L133-134 – why wasn’t the interaction effect between mean and immediate sperm competition treatment included in the model?


L133 – define treatments more clearly in methods (repeat where necessary what the treatment is) – i.e. mean risk of sperm competition (males alone or groups of 10).


L134-137 – include copulation start time in models as this affects how long pairs were in high density conditions prior to mating (for sperm allocation and mating duration), this might influence allocation strategy. It would also be worth testing whether males from the grouped or isolated treatments started copulating earlier.




L153-156 – it’s still not clear how these males were differentiated when they were put in a cage together with females.


L154-155 – seems likely that grouped males do copulate earlier so it would be good to take into account in models.


L163-164 – report model coefficients to support this statement.


L170-179 – in the code and in the methods it


L170 – again – why was the interaction effect between mean and immediate sperm competition intensity not fitted? The main effect of mean sperm competition is included in the model but not mentioned in the results.


L178 – report coefficients to support this statement


L196-201 – for age say that these stats are for the model with all individuals included (and this pattern was more pronounced when the long duration pair was removed).


Figure 3 – this is confusing because there were actually 3 levels in the ‘immediate sperm competition’ treatment, split up ‘with conspecifics’ into ‘with males’ and ‘with females’ to show that there is no difference and to make it clearer what this result refers to.


Figure 4 – where in the results does it say that you categorised the males and females as ‘large’ and ‘small’ or how you chose these categories? In the model that these results represent size is numeric so instead of surv plots scatter plots might be a more appropriate way of presenting the data (with one plot, points representing males and females coloured differently; similar for age and duration plot).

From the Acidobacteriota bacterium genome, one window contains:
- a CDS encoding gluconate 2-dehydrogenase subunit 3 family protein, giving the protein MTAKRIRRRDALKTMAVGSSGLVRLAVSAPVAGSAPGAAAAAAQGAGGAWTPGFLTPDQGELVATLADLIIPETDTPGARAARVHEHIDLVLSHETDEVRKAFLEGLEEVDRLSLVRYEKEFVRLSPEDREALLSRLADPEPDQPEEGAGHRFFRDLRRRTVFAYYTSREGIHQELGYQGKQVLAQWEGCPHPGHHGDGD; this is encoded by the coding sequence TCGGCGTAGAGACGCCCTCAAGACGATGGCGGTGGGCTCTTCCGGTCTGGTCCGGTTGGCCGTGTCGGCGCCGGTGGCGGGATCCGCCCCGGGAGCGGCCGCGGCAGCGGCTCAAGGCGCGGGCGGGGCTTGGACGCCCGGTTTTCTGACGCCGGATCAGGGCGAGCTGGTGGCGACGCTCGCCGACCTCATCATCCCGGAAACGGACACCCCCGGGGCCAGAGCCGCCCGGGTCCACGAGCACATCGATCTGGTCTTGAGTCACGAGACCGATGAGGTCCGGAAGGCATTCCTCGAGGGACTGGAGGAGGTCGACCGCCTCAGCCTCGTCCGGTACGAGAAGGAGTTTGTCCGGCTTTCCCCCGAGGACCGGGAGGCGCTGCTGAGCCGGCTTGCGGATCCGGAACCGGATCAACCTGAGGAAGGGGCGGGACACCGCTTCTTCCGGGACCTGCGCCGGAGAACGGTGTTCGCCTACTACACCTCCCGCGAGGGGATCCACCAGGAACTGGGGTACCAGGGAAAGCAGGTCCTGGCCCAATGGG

A better overview of BSF mating system and life history would help to contextualise the results here, i.e. why it same-sex sexual behaviour makes sense (high densities of individuals make it hard to distinguish).


L222-223 – the results don’t actually say this– for the sperm allocation models only the effect of immediate sperm comp is reported, not the null effect of mean sperm comp or the interaction effect (which isn’t tested in the models).


L224-230 – this explanation could be clearer – males use social environment as a general cue to produce more sperm perhaps because they anticipate higher population densities which means both more matings and a higher risk of sperm competition, but it doesn’t influence their sperm allocation strategy – only the immediate environment affects that.


L233-234 – what are these ‘complex physiological mechanisms’? Males might transfer sperm in one go and then stay mounted while the female is processing sperm or as a mate guarding strategy.


L260 – could also be adaptive explanation – males are primed to produce more sperm when around females, this could be a general response to population density, it may be worth repeating the ‘mean sperm competition’ experiment with females which can be sensed but not mated with (i.e. enclosed in a mesh container) to see if the presence of female conspecifics also influences sperm production. Sperm production might reflect a life history trade-off between likely sperm use and longevity possible. Again it would be useful to have some more information about BSF life history (i.e. do males produce sperm throughout life or just as larvae, do they emerge with their full complement of sperm – pro vs synspermatogeny).  


L266-267 – this should come earlier and more detail about mating system needed.


L276-278 – consider the possibility of life-history trade-offs (plasticity in investment)


L279 – this is the first time this complexity is mentioned, more detail needed to understand how the spermatheca is complex and compare it to other species where more is known about the dynamics of sperm competition – for instance there is nothing on sperm precedence in this species, but this can be predicted from the shape of the spermatheca (i.e.


L281 and more generally – rearing conditions are important for productivity – do mass rearing conditions differ a lot in nature vs mass rearing and how might this influence results and efficacy of mass rearing (i.e. if not well adapted to higher sperm comp/pop density in nature – or not a problem?)




L344-345/L355-358 /L368-370/L397-399– formatting not consistent with other references




No code to calculate descriptive statistics (L153-154; L176-179; 193-194; 198-201)


Can’t find code to get the R squared value for with fig 2 (L181)


No code for producing figures


Read.Me would be useful to explain the codes for all the variable and what they refer to or at least some annotation in the code.


I get different values for anova of mod_Production and mod_Allocation – are there any data processing steps missing from the code? I.e. outlier removal etc or are any arguments missing from the anova function (to specify sums of squares etc).


It seems like age is being treated as numeric in the mod_Allocation code but in your results it looks like it’s been input as a factor.


Consider using DHARMa to check model specifications